Phillips Law to take landmark restitution law case to the Supreme Court
Phillips Law to take landmark restitution law case to the Supreme Court

31 October 2022

Phillips Law are instructed by the Appellants, the executors of the estate of the late Timothy Gwyn-Jones (“Mr Gwyn-Jones”), in the case of Barton v Gwyn-Jones and others [2019] EWCA Civ 1999, which will be heard by the Supreme Court on 2nd November 2022.

The case deals with widely reported points of contract and restitution law and affects the drafting of no win no fee and contingency fee type agreements.

What are the facts of the case?
Foxpace Limited (“Foxpace”), a company under the control of Mr Gwyn-Jones, proceeded to sell Nash House, a property it owned. Foxpace entered into an oral agreement with Mr Barton (the Claimant) to pay him a fee of £1.2M if he introduced a purchaser to buy Nash House for £6.5M or more. Mr Barton found a buyer to whom the property was ultimately sold. However, the property was sold for £6M not £6.5M. Foxpace declined to pay the £1.2M fee claimed by Mr Barton and instead offered to pay Mr Barton £400,000 as a gesture of goodwill. Mr Barton rejected this offer and commenced legal proceedings.

What was the decision of the High Court?
In the High Court, Mr Barton claimed compensation from Foxpace on the following grounds:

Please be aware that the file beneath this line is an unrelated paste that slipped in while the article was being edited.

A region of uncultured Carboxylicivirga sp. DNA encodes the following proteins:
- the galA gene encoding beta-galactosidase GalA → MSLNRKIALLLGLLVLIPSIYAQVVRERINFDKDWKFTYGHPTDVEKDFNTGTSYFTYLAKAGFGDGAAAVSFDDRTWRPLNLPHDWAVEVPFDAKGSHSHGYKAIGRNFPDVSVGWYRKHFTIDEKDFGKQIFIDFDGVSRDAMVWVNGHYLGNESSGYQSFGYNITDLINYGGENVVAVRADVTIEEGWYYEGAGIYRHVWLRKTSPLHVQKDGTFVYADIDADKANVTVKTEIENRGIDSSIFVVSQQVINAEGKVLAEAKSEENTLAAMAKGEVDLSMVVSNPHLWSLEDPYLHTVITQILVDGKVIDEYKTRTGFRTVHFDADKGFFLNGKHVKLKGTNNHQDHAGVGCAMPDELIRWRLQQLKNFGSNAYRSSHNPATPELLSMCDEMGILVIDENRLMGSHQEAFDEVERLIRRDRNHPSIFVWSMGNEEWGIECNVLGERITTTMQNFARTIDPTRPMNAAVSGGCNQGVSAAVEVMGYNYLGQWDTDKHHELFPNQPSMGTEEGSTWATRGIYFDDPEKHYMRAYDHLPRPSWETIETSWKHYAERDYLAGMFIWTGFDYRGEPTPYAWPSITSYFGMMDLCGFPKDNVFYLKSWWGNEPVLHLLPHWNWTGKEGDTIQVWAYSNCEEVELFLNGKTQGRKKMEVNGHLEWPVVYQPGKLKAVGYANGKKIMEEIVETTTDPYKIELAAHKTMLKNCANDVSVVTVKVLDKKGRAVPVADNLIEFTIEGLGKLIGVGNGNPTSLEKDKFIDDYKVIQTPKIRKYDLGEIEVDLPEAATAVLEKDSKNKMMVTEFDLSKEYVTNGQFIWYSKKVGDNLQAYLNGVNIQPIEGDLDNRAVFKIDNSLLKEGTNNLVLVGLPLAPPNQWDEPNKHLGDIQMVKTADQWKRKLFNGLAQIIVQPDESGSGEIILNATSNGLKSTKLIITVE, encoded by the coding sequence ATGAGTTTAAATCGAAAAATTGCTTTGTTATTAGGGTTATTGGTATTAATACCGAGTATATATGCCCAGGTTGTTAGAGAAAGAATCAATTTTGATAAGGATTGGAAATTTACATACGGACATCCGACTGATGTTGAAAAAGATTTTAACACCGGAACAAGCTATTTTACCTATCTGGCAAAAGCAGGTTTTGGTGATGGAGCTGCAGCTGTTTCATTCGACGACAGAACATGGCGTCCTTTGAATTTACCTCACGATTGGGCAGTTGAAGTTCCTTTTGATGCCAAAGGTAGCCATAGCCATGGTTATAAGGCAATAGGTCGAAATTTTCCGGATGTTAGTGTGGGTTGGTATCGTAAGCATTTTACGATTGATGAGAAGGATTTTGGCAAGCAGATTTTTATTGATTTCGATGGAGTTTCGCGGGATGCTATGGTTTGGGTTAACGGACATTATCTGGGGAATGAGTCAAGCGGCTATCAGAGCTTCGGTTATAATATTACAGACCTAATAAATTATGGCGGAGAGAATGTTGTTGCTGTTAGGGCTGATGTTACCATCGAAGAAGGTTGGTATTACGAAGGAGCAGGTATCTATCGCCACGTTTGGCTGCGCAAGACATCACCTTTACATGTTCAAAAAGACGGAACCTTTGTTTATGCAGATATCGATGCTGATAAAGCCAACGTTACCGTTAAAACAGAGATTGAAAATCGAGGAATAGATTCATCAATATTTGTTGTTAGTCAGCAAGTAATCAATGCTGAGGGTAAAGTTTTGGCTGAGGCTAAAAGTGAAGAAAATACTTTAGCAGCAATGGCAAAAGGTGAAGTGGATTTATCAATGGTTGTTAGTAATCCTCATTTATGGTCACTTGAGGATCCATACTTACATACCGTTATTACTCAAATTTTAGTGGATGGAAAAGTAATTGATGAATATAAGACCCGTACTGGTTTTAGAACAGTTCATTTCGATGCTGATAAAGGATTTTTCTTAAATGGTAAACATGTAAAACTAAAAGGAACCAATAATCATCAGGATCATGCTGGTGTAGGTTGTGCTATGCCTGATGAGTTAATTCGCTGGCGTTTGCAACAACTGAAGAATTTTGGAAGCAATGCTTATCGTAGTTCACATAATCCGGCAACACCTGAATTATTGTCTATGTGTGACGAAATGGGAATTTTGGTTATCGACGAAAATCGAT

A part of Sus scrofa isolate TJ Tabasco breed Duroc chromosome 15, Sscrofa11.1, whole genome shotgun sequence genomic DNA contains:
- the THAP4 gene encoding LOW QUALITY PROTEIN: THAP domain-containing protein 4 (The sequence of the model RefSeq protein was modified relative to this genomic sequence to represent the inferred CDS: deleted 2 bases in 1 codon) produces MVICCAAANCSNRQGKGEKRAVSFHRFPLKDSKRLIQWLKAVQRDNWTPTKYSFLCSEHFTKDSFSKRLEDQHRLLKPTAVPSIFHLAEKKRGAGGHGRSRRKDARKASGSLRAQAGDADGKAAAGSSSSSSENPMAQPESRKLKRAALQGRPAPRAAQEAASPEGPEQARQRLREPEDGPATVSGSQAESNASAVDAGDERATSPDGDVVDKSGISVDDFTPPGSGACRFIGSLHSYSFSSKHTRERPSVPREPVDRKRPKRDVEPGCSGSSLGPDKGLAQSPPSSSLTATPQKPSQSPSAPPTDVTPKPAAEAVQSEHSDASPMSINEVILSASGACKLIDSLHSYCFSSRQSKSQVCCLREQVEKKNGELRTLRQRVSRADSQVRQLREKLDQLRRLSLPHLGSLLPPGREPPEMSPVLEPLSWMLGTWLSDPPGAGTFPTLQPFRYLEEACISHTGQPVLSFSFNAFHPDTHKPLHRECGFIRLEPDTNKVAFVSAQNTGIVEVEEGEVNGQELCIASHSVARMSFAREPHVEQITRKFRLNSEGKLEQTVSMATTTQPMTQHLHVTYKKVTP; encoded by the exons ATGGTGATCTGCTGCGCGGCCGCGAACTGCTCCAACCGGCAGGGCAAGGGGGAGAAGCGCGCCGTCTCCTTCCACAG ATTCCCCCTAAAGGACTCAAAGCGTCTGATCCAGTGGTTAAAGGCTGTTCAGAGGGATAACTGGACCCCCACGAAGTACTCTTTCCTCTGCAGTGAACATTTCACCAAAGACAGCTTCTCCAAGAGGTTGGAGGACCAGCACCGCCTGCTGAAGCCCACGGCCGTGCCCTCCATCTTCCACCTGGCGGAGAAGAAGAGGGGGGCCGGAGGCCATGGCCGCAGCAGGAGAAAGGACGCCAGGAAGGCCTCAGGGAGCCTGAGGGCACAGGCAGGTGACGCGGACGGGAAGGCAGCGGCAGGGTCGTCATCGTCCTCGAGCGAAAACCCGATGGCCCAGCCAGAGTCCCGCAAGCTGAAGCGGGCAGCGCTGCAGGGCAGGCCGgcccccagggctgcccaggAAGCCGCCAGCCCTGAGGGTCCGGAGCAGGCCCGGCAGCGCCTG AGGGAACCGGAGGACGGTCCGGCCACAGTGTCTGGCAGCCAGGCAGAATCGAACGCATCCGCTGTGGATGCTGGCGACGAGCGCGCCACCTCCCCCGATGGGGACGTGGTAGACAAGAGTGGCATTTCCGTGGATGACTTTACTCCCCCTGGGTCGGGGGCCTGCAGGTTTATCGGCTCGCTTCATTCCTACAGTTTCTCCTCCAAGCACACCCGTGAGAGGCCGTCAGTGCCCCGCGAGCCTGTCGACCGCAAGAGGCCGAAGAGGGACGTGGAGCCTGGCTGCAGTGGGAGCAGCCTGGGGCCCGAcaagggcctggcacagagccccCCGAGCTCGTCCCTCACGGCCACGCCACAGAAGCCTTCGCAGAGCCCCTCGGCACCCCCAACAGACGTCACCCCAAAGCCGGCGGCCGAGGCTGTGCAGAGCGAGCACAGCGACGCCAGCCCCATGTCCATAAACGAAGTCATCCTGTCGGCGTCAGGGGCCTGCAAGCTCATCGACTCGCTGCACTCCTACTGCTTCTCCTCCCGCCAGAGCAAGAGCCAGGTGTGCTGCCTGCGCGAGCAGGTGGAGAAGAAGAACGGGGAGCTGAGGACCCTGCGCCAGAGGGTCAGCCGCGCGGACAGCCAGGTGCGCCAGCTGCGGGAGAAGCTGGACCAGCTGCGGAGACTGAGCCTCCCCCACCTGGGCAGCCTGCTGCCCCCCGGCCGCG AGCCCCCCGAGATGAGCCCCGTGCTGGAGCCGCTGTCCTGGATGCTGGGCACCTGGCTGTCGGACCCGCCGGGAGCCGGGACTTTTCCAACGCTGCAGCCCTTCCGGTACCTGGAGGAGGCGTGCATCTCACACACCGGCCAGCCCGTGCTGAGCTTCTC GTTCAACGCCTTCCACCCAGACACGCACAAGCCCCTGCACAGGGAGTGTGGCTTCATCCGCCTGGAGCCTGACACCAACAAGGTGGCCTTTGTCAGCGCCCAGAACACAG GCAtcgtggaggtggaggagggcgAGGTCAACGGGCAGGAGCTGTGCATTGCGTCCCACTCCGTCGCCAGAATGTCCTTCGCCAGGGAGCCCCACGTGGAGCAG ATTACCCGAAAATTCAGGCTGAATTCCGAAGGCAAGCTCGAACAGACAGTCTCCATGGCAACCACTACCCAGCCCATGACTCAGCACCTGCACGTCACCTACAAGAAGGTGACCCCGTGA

• That under the terms of his agreement with Foxpace, he should receive £1.2M irrespective of the price that Nash House was sold for; and
  • In the alternative, Mr Barton argued that he was entitled to a restitutionary award under the law of unjust enrichment.

The Court rejected the first of these arguments and held that under the express terms of the agreement, the payment of £1.2M was conditional and only to be paid if Nash House was sold for £6.5M. On the alternative argument, the Court found that whilst Foxpace had been enriched as a result of Mr Barton’s introduction, the application of the decision in MacDonald Dickens & Macklin v Costello [2011] EWCA Civ 930 meant that his claim must fail to avoid an “obvious interference” with the contractual terms agreed between Mr Barton and Foxpace.

Mr Barton appealed the High Court decision to the Court of Appeal.

The Court of Appeal decision
On appeal, the Court of Appeal found that the agreement between Mr Barton and Foxpace could not be interpreted as an “if, and only if” agreement as there was nothing to show that the parties had considered the circumstances of Nash House not achieving a sale price of £6.5M.  In the leading judgment, Lady Justice Asplin held that: “In my judgment, there is nothing in the terms of the Agreement, objectively construed, which means that Mr Barton should receive nothing at all unless the £6.5M purchase price was achieved”.

The Court of Appeal went on to consider Mr Barton’s claim in unjust enrichment and disagreed with the High Court’s view that under the principle in Costello, Mr Barton’s unjust enrichment claim would interfere with the contractual terms agreed with Foxpace. The Court of Appeal found that although Mr Barton had taken the risk in forming the agreement that there would be either no sale or a sale at a price lower than £6.5M, that did not prevent him from claiming a fee based on unjust enrichment, and accordingly awarded Mr Barton 7.25% of the purchase price paid for Nash House (£435,000).

The Supreme Court hearing
Phillips Law are instructed on behalf of the estate of the late Mr Tim Gwyn-Jones, in appealing the Court of Appeal decision to the Supreme Court. The Supreme Court will hear the appeal on Wednesday 2 November 2022.

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